At a Glance Projects Publications Team


Strengthening a Reliable Evidence Base for Monitoring the COVID-19 and Other Disasters

Dmitri A. Jdanov, Vladimir M. Shkolnikov, Ainhoa Alustiza Galarza, Domantas Jasilionis, Inna Danilova, Karolin Kubisch

Detailed Description

In recent decades, we witnessed many short-term mortality outbreaks related to influenza, winter cold, heat waves, and natural or made-man disasters, with significant impacts on the annual level of mortality. Despite numerous warning signs related to the recent epidemics, the COVID-19 pandemic revealed lacking progress in establishing efficient international and national monitoring and statistical systems for providing timely, accurate, and comparable data across time and space. Evaluating the human costs of various disasters has always been an important task for demography and epidemiology. However, the emergence of new health threats calls for new studies and methodological innovations to provide better and more complete evidence than we currently have.

The available data on confirmed cases and deaths from COVID-19 published daily is hardly comparable. The data depend on testing coverage and coding practices, and these vary significantly across countries, territories, and time. Whereas some countries tend to attribute to COVID-19 all or nearly all deaths in case of a virus-infected deceased, others tend to register other causes of death and do so even if the deceased was COVID-19-infected. In this project, we use a more reliable approach to quantify the mortality burden of the COVID-19 pandemic by estimating weekly excess deaths. Monitoring weekly all-cause deaths provides unique opportunities to ensure objective, comparable, and timely evidence across countries on the impact of a pandemic. Moreover, short-term mortality fluctuations (STMF) became an important resource for further mortality improvements in low-mortality countries, and being able to look at them is becoming increasingly important.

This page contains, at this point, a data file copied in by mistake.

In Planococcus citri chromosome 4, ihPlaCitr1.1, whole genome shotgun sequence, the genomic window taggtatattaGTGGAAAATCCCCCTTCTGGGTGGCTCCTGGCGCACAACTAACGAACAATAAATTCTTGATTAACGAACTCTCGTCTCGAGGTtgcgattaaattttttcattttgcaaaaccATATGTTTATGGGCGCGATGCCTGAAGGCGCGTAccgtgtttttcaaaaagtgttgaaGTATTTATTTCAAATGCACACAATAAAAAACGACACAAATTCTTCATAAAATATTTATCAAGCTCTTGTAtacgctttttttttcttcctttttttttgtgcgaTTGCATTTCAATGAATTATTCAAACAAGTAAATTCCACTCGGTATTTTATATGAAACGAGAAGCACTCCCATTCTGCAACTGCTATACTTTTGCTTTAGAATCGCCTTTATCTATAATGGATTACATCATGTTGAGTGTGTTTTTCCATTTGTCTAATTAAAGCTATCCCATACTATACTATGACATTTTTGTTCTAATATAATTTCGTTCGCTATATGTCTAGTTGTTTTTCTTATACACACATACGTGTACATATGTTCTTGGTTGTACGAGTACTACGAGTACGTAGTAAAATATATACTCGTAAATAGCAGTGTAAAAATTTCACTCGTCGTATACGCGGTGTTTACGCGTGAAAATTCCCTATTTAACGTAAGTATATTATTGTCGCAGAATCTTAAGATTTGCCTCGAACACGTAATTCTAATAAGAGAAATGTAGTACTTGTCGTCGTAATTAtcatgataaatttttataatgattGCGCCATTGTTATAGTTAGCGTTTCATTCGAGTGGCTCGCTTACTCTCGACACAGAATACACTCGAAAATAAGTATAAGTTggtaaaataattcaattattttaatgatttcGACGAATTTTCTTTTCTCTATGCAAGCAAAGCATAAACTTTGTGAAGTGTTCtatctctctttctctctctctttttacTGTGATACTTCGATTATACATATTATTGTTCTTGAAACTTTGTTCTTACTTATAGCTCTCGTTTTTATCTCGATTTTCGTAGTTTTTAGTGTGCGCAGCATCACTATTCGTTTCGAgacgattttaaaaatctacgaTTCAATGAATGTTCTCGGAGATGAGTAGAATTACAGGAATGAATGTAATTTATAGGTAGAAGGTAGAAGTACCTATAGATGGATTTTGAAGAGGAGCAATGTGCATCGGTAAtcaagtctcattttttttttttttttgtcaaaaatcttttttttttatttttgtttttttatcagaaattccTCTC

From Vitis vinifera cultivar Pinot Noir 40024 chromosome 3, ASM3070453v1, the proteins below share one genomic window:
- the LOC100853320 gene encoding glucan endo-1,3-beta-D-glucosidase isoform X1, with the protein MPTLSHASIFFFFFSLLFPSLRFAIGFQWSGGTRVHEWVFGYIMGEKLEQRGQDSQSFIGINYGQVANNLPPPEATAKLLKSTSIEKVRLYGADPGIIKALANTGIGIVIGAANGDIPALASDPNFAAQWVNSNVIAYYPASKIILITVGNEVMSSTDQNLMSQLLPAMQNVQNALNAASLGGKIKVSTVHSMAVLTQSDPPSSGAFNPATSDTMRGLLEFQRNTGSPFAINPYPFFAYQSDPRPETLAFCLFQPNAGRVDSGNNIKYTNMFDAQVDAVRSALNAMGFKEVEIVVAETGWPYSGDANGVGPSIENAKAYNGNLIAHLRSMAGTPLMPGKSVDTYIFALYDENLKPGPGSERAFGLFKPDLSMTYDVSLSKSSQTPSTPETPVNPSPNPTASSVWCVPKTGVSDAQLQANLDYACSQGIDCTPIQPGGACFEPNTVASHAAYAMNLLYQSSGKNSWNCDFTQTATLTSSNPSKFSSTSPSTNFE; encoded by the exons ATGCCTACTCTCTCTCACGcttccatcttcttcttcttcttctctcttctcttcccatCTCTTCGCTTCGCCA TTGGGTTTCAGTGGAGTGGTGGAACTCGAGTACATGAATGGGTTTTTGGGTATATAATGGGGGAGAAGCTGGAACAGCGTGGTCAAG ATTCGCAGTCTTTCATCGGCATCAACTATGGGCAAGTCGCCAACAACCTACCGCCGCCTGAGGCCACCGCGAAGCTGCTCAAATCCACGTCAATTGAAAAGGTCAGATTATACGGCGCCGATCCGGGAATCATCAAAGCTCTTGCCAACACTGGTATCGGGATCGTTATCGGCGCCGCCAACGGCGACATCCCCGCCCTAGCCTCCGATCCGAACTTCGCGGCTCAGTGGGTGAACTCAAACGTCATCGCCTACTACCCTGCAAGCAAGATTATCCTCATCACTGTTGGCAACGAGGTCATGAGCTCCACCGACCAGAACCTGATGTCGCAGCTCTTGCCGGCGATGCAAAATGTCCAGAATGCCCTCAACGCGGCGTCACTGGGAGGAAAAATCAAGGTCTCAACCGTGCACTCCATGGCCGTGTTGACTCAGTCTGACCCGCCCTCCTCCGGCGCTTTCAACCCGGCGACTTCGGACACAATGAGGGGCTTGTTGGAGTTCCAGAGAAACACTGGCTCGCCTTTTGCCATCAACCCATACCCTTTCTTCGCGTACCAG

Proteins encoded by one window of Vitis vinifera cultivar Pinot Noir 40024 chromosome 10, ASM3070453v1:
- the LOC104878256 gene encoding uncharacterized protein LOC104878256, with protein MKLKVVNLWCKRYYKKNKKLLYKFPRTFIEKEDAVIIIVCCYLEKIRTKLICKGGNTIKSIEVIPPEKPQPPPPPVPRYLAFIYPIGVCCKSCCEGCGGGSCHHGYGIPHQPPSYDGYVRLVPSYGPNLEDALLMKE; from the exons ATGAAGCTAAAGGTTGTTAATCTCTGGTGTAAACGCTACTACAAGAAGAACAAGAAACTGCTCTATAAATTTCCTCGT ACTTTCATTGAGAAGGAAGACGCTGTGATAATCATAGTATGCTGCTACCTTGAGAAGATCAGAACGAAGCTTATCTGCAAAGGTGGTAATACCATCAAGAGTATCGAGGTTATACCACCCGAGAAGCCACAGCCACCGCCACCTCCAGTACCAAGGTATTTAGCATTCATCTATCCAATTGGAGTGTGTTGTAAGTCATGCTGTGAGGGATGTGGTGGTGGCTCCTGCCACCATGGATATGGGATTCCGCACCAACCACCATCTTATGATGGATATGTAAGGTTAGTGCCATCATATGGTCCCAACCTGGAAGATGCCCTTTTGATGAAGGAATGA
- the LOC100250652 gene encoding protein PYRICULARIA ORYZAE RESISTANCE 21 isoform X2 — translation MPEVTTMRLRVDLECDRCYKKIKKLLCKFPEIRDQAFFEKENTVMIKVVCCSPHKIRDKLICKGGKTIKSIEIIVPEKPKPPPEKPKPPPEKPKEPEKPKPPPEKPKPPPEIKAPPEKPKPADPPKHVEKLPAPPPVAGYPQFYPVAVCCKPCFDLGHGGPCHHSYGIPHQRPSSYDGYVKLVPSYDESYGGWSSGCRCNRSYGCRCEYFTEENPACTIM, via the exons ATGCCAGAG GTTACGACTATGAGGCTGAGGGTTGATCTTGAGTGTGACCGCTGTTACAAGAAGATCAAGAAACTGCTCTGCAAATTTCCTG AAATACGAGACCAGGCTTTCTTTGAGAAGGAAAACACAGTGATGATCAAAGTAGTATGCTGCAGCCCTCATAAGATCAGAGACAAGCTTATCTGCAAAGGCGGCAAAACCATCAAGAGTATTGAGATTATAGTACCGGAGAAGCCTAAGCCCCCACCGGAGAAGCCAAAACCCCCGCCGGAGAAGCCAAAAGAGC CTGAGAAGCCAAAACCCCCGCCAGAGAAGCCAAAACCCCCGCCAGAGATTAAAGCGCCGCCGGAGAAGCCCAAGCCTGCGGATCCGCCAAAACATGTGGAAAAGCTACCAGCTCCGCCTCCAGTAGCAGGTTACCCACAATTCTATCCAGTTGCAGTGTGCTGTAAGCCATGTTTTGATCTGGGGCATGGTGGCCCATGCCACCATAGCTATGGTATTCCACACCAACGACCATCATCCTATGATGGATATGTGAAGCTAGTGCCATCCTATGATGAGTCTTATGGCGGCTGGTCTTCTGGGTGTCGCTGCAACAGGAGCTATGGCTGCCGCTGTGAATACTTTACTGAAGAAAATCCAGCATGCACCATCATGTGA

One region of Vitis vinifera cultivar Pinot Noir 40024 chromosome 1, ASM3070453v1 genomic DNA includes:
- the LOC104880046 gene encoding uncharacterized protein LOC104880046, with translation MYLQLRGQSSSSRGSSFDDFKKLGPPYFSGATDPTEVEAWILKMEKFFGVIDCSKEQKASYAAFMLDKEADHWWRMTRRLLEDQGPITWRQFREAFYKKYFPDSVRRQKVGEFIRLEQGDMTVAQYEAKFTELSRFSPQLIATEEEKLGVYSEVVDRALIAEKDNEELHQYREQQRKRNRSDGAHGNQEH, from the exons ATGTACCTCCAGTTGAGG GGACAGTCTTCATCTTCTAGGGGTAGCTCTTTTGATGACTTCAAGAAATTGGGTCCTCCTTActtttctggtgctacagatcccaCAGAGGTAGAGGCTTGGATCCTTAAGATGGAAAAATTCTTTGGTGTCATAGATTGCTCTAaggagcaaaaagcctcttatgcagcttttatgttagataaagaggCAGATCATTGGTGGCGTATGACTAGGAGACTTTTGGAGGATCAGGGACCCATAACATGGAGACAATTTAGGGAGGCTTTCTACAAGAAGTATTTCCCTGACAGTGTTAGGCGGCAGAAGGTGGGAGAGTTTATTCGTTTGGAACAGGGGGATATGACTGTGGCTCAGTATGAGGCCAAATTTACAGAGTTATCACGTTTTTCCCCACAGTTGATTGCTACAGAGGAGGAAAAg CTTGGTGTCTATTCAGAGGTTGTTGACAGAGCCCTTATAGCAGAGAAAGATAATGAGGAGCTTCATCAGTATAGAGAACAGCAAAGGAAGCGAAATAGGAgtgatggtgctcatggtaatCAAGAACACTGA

This project aims to (i) include the weekly and monthly death counts and rates in the Human Mortality Database (HMD) for as many HMD countries as possible (STMF data series), (ii) develop methodological approaches for the precise estimation of mortality excess, and (iii) extend this methodological approach for developing countries. The first preliminary version of the STMF dataset was launched in May 2020. In the short term, the project team aims to ensure timely access to the most recent weekly mortality data for researchers, media, and policy makers alike. In the long term, the STMF will become an integral and permanently updated section of the core Human Mortality Database.

The developing methodology for STMF monitoring aims to estimate mortality excess by comparing the observed weekly deaths to the expected values based on past years. This is an ultimate estimate of human losses that takes into account not only direct deaths from COVID-19 but also all deaths from the pandemic, including deaths due to complications after COVID-19, delayed medical treatment, and hidden COVID-19 deaths not confirmed by tests. This way, the planned outcomes of the project will contribute to provide better information to society and policy-makers about the real scale and course of pandemics.

Research Keywords:

Aging, Mortality and Longevity, Data and Surveys

Region keywords:



Németh, L.; Jdanov, D. A.; Shkolnikov, V. M.:
PLoS One 16:2, e0246663–e0246663. (2021)    
Danilova, I. A.:
Demographic Review 7:1, 6–26. (2020)    
Leon, D. A.; Jarvis, C. I.; Johnson, A. M.; Smeeth, L.; Shkolnikov, V. M.:
medRxiv preprints. unpublished. (2020)    
Leon, D. A.; Shkolnikov, V. M.; Smeeth, L.; Magnus, P.; Pechholdová, M.; Jarvis, C. I.:
The Lancet 395:10234, e81–e81. (2020)
The Max Planck Institute for Demographic Research (MPIDR) in Rostock is one of the leading demographic research centers in the world. It's part of the Max Planck Society, the internationally renowned German research society.